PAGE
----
Monthly Archives: September 2009

Am I an Evil Capitalist?

News headlines: Earthquake and Tsunami in the Pacific region.  Heard it on the news yesterday, half-heard it again today (just this minute checked – it seems there’s been another earthquake, bigger disaster than yesterday’s).

My reaction?  Well, “will this affect my asia-pacific investments?” did cross my mind.  Oops!  In my defence, it only crossed my mind about 24 hours after I first heard the news, and I haven’t checked my portfolio since thinking it.  And (barring the vanishingly unlikely event that it had hit my brother and sister-in-law in NZ without my having heard about it), this is my only link to the region.

But ultimately, this is surely the reaction of an Evil Capitalist!

I shall have to atone the Evil Capitalist way, with a contribution when the charity appeals come round.  Having received a small bonus in my August pay-packet, I had already budgeted that for charitable contributions, and this looks like a candidate for a Deserving Cause.

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Mac RIP

For a little over three years, I’ve had the Mac laptop.  Little shiny white affair: small for a modern laptop, but the sharp screen quality compensates for that, by enabling me to read much smaller print than is comfortable on a desktop machine.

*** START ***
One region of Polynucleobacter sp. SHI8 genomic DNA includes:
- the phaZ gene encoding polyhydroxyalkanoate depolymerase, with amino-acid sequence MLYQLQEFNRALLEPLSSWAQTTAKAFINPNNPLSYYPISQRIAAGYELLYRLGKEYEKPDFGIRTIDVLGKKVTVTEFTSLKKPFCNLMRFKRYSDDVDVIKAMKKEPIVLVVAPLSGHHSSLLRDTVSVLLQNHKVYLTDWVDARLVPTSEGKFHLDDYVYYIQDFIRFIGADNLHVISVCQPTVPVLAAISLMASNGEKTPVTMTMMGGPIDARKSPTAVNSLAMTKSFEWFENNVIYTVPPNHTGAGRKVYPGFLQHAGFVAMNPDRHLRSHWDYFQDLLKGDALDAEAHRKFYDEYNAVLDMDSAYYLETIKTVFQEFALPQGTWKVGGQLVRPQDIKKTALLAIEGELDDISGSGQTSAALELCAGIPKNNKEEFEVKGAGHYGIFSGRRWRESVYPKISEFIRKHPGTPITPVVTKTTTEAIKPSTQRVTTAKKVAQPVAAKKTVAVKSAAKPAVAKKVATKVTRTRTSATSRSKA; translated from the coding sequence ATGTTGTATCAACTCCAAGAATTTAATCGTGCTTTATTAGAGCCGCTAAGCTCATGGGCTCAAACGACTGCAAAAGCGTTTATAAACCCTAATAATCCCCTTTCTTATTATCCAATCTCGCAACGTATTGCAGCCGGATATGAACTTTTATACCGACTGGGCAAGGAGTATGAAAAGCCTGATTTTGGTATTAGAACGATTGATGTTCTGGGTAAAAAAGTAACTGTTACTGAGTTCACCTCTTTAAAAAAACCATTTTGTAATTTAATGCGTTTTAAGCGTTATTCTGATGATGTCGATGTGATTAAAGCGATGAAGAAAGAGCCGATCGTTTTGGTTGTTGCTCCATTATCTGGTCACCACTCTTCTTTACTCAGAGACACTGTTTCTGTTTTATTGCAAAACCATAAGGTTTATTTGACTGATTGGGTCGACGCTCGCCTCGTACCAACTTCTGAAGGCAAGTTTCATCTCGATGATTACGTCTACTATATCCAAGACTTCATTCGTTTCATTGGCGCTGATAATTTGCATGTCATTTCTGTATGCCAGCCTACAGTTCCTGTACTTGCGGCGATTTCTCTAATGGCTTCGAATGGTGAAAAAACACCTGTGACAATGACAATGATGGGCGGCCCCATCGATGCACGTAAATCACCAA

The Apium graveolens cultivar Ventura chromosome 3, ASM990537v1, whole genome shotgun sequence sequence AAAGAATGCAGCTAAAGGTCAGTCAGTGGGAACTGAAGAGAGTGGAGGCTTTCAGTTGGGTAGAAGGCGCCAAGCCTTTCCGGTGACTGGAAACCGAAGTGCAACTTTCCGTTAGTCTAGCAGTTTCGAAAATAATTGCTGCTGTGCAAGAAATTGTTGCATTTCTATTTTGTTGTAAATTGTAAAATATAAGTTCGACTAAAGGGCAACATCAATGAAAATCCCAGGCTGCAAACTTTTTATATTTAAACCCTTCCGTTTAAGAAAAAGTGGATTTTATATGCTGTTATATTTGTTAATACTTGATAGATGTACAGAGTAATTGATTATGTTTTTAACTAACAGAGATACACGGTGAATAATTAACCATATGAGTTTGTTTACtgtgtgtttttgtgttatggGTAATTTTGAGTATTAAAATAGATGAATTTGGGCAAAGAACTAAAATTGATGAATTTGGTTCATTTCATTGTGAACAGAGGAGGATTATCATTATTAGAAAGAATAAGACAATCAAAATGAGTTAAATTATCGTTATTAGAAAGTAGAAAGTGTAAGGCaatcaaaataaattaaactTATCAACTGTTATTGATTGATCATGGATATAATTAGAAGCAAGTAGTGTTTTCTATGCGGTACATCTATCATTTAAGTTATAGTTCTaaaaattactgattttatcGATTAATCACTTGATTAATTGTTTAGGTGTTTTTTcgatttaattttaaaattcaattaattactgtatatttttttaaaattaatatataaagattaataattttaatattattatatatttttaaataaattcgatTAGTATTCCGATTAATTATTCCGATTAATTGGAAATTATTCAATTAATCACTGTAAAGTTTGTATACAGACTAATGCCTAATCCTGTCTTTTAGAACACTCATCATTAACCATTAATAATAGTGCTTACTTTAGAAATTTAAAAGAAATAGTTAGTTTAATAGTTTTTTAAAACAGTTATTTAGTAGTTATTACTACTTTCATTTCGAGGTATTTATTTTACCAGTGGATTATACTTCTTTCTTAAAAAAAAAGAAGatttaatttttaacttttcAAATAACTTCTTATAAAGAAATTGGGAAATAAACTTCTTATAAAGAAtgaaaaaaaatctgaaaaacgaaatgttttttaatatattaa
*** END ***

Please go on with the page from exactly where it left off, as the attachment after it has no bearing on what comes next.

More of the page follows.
Much to my surprise, I never liked the MacOS user interface very much: much of it seems to be a generation behind the Linux world, simple operations like cut&paste are a faff, and above all there’s the screaming inadequacy of control of windows and focus.  So I wouldn’t choose it for the desktop.

But on the laptop, the defects have been more than compensated by hardware (and drivers) that just work.  Minor conveniences like that great Mac power supply.  Much more importantly, none of the kind of flakiness and perpetual need to take it apart and jiggle some internal connection that characterised its predecessor, a Dell Inspiron that was just plain shoddy.  Decent build quality matters on a laptop!